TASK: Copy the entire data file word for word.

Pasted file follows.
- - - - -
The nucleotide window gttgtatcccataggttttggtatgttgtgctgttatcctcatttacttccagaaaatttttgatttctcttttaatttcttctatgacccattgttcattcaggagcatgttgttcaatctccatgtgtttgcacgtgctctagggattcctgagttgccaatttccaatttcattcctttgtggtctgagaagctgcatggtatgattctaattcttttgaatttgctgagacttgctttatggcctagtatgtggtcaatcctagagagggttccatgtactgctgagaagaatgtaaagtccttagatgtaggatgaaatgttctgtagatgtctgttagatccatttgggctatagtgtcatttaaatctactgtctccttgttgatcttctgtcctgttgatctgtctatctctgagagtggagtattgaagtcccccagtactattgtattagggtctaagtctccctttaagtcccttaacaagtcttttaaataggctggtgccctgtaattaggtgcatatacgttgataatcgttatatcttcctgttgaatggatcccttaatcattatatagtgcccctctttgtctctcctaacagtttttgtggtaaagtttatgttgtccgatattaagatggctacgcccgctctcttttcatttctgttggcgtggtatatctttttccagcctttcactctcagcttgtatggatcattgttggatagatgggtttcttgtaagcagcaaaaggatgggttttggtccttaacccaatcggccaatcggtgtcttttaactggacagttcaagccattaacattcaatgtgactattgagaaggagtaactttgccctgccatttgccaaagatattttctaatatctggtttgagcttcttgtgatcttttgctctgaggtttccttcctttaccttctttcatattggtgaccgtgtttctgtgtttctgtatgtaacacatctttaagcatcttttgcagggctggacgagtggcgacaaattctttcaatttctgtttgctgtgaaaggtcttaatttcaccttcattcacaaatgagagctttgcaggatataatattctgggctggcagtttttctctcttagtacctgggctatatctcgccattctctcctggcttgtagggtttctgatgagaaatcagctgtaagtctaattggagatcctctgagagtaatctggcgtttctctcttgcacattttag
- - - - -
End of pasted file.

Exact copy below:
The nucleotide window gttgtatcccataggttttggtatgttgtgctgttatcctcatttacttccagaaaatttttgatttctcttttaatttcttctatgacccattgttcattcaggagcatgttgttcaatctccatgtgtttgcacgtgctctagggattcctgagttgccaatttccaatttcattcctttgtggtctgagaagctgcatggtatgattctaattcttttgaatttgctgagacttgctttatggcctagtatgtggtcaatcctagagagggttccatgtactgctgagaagaatgtaaagtccttagatgtaggatgaaatgttctgtagatgtctgttagatccatttgggctatagtgtcatttaaatctactgtctccttgttgatcttctgtcctgttgatctgtctatctctgagagtggagtattgaagtcccccagtactattgtattagggtctaagtctccctttaagtcccttaacaagtcttttaaataggctggtgccctgtaattaggtgcatatacgttgataatcgttatatcttcctgttgaatggatcccttaatcattatatagtgcccctctttgtctctcctaacagtttttgtggtaaagtttatgttgtccgatattaagatggctacgcccgctctcttttcatttctgttggcgtggtatatctttttccagcctttcactctcagcttgtatggatcattgttggatagatgggtttcttgtaagcagcaaaaggatgggttttggtccttaacccaatcggccaatcggtgtcttttaactggacagttcaagccattaacattcaatgtgactattgagaaggagtaactttgccctgccatttgccaaagatattttctaatatctggtttgagcttcttgtgatcttttgctctgaggtttccttcctttaccttctttcatattggtgaccgtgtttctgtgtttctgtatgtaacacatctttaagcatcttttgcagggctggacgagtggcgacaaattctttcaatttctgtttgctgtgaaaggtcttaatttcaccttcattcacaaatgagagctttgcaggatataatattctgggctggcagtttttctctcttagtacctgggctatatctcgccattctctcctggcttgtagggtttctgatgagaaatcagctgtaagtctaattggagatcctctgagagtaatctggcgtttctctcttgcacattttag